• Student Loans: Reduced  payoff balance by $3,989 (I wasn’t aggressive with my payoff like I thought I would be)
  • Credit cards: I pay them off every month, but if I want to be exact, I have $185 less to pay off as of the same time last year.

Change in net worth since last year:  +$63,558. Looking good.

This is probably the last year I can easily do these comparisons, since I’m getting married this year!  Some of that cash in savings will be put to good use, but not too much!  Plus, we’ll probably be taking the approach of “yours, mine, ours” with money, so tracking everything will be a little more difficult.

WordPress put together a review of my blogging for 2013.  Turns out I only published 22 posts.  I guess no one can accuse me of posting too often!  My blogging this year covered a few different topics.  There was, of course, personal finance.  And as with last year, I had a decent share of posts about fitness.  I also threw in a few general updates about things happening in my life.

I started the Graduate’s Guide to Being a Grownup series, but it sort of fizzled out after just one post on retirement plans.  I promise to get that back up and running in 2014, and definitely want to hear what you’d like me to write about.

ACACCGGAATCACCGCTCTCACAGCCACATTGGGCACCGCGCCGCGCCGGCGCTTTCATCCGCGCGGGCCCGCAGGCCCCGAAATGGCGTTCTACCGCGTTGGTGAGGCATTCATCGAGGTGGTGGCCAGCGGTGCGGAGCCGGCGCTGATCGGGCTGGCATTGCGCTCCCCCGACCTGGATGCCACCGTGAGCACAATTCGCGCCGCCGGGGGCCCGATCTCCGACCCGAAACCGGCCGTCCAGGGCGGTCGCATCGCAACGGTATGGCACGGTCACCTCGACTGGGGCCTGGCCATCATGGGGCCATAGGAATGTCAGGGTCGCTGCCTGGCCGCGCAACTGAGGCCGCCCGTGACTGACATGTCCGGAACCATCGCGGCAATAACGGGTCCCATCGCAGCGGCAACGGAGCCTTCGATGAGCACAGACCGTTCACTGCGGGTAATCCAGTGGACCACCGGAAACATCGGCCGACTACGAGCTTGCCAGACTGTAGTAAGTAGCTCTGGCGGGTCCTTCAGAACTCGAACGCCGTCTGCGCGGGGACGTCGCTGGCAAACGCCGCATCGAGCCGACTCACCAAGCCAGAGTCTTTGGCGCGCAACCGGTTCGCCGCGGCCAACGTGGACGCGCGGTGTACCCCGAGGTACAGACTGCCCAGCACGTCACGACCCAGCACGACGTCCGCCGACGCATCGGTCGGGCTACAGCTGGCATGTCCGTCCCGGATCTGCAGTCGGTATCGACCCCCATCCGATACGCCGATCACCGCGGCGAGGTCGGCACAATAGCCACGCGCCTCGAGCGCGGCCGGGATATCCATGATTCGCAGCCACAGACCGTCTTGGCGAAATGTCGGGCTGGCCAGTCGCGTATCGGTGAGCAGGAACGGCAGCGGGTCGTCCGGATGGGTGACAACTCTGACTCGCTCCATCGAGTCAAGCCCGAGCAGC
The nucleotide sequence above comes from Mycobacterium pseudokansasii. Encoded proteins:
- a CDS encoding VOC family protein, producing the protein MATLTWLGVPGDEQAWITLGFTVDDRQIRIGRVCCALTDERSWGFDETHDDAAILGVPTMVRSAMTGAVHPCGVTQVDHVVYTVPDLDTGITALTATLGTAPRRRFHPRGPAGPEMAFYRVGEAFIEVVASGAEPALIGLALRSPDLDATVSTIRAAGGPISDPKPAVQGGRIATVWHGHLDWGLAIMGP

I reviewed Helaine Olen’s book, Pound Foolish about the dark side of the Personal Finance industry.

I also wondered if my Roth IRA conversion was a bad idea, and took another look at health insurance options.

I’ll post separately a wrap up and review of my fitness posts and activities for 2013.

In the meantime, let me know:  How did your 2013 end up?  Are you excited for everything happening in 2014?

 

Ways that we’re saving money on our wedding December 8, 2013

Filed under: Personal Finance — Stephanie @ 9:16 pm
Tags:

Before I start. Yes. This is another wedding post. I’m trying not to include TOO many of these. But some people were curious, so I’m sharing a bit about our decisions.

Also? As with any blog about weddings, please don’t let this make you feel bad about your decisions. I (and many others I’ve spoken with) tend to struggle with the constant comparison to every other wedding blog post. Being not something enough. Not fancy enough, or low-key enough. Not eccentric enough, or not traditional enough. Too big, too little. You get the idea. I’m just sharing some of the approaches we’ve taken to cut down on costs so we’re not finding ourselves spending those crazy amounts every website reports.  Do not take my commentary as an attack on your decisions.  Everyone has different priorities, I’m just sharing mine!